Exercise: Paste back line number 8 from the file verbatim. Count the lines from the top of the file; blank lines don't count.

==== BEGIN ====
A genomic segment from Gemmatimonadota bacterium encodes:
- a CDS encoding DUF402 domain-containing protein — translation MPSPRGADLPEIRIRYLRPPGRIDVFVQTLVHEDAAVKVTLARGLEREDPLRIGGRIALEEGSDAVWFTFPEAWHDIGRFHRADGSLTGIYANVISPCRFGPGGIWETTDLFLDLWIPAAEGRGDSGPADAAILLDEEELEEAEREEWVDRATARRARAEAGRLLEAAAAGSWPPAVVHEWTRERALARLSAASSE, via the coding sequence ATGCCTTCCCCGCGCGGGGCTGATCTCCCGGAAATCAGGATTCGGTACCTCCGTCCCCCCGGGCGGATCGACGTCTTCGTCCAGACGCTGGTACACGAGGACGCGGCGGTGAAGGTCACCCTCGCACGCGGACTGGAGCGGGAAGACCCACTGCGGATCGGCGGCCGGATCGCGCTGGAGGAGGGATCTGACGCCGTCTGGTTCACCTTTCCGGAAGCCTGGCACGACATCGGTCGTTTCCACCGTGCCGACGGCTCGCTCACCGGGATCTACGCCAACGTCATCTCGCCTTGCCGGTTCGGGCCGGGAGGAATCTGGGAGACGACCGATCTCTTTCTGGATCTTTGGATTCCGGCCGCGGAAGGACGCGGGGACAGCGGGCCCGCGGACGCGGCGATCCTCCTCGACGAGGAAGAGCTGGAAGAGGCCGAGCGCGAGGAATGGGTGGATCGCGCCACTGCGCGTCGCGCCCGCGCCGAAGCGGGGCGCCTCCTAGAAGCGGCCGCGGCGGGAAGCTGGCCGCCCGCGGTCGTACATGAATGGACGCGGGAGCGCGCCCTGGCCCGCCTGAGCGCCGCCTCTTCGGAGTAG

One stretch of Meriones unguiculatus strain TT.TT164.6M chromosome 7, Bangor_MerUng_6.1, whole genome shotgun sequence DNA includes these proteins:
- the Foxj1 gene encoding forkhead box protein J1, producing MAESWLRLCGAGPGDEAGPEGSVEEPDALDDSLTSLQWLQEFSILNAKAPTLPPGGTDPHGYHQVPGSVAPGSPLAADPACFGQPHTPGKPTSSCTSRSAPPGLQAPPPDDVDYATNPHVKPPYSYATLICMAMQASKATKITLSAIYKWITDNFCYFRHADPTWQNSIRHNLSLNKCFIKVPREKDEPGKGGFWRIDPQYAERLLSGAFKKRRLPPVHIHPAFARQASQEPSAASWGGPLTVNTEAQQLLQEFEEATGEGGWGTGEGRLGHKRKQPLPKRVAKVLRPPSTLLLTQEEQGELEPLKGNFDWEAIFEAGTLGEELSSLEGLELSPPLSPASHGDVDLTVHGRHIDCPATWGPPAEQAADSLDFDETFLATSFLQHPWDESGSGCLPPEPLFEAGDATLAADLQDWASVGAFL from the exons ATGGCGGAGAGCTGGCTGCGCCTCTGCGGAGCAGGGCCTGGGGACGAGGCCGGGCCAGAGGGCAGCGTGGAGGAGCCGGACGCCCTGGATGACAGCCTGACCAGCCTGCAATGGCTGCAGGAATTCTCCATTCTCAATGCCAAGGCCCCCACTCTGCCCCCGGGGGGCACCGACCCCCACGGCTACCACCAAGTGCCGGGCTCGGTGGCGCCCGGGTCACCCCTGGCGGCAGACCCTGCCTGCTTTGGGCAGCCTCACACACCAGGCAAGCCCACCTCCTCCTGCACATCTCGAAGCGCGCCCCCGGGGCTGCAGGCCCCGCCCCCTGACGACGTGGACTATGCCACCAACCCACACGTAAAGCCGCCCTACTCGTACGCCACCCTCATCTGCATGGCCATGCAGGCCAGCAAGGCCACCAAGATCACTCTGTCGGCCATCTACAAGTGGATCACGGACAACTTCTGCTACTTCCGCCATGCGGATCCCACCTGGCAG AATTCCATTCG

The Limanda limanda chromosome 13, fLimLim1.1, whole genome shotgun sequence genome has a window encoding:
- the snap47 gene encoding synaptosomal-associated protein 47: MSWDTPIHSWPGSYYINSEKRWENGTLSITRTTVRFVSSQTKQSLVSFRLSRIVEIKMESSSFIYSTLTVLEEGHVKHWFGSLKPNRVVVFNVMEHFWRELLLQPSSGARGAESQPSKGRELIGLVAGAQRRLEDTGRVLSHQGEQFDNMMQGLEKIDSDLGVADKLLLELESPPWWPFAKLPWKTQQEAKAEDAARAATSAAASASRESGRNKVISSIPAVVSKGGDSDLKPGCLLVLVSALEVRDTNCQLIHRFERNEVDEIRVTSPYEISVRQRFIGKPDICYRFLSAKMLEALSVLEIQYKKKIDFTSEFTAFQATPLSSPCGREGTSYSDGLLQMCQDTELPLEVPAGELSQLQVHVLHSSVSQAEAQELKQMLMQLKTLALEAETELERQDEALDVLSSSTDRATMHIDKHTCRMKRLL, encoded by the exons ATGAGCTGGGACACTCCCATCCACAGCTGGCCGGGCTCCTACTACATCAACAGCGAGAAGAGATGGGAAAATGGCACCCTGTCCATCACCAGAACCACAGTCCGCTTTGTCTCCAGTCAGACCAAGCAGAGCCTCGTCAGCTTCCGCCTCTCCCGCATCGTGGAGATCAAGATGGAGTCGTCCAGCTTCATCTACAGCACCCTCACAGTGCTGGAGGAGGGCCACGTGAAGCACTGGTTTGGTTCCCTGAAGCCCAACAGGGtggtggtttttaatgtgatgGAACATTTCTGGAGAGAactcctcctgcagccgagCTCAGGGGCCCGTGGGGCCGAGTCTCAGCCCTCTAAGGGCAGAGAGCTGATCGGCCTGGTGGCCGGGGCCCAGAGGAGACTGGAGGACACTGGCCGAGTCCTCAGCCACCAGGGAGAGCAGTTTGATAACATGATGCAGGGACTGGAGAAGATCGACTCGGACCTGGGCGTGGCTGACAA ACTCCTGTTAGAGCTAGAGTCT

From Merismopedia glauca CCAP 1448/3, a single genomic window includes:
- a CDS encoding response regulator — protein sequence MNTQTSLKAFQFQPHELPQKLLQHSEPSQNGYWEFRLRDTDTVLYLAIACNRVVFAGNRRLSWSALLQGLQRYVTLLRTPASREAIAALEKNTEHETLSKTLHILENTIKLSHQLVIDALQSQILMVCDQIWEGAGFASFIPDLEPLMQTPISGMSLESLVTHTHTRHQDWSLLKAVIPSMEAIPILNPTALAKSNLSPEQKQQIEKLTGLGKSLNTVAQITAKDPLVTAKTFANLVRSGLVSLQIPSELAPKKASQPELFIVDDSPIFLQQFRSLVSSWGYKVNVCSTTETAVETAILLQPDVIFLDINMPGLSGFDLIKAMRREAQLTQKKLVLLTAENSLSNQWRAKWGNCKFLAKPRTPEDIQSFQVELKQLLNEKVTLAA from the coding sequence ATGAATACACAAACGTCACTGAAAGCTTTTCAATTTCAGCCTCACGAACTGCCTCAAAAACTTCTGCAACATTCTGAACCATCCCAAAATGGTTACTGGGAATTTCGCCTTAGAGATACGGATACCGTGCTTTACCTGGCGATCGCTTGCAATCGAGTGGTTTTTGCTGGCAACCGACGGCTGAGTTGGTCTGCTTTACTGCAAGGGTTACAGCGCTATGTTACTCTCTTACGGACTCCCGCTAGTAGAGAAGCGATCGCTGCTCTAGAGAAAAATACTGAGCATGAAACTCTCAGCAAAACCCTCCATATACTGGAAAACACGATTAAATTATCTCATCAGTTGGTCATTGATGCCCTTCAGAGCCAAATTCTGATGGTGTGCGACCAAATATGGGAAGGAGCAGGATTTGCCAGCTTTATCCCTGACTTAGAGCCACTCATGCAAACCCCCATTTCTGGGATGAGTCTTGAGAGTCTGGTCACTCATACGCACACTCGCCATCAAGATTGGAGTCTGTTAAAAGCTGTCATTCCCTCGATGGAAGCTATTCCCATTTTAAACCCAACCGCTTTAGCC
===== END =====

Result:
- a CDS encoding response regulator — protein sequence MNTQTSLKAFQFQPHELPQKLLQHSEPSQNGYWEFRLRDTDTVLYLAIACNRVVFAGNRRLSWSALLQGLQRYVTLLRTPASREAIAALEKNTEHETLSKTLHILENTIKLSHQLVIDALQSQILMVCDQIWEGAGFASFIPDLEPLMQTPISGMSLESLVTHTHTRHQDWSLLKAVIPSMEAIPILNPTALAKSNLSPEQKQQIEKLTGLGKSLNTVAQITAKDPLVTAKTFANLVRSGLVSLQIPSELAPKKASQPELFIVDDSPIFLQQFRSLVSSWGYKVNVCSTTETAVETAILLQPDVIFLDINMPGLSGFDLIKAMRREAQLTQKKLVLLTAENSLSNQWRAKWGNCKFLAKPRTPEDIQSFQVELKQLLNEKVTLAA from the coding sequence ATGAATACACAAACGTCACTGAAAGCTTTTCAATTTCAGCCTCACGAACTGCCTCAAAAACTTCTGCAACATTCTGAACCATCCCAAAATGGTTACTGGGAATTTCGCCTTAGAGATACGGATACCGTGCTTTACCTGGCGATCGCTTGCAATCGAGTGGTTTTTGCTGGCAACCGACGGCTGAGTTGGTCTGCTTTACTGCAAGGGTTACAGCGCTATGTTACTCTCTTACGGACTCCCGCTAGTAGAGAAGCGATCGCTGCTCTAGAGAAAAATACTGAGCATGAAACTCTCAGCAAAACCCTCCATATACTGGAAAACACGATTAAATTATCTCATCAGTTGGTCATTGATGCCCTTCAGAGCCAAATTCTGATGGTGTGCGACCAAATATGGGAAGGAGCAGGATTTGCCAGCTTTATCCCTGACTTAGAGCCACTCATGCAAACCCCCATTTCTGGGATGAGTCTTGAGAGTCTGGTCACTCATACGCACACTCGCCATCAAGATTGGAGTCTGTTAAAAGCTGTCATTCCCTCGATGGAAGCTATTCCCATTTTAAACCCAACCGCTTTAGCC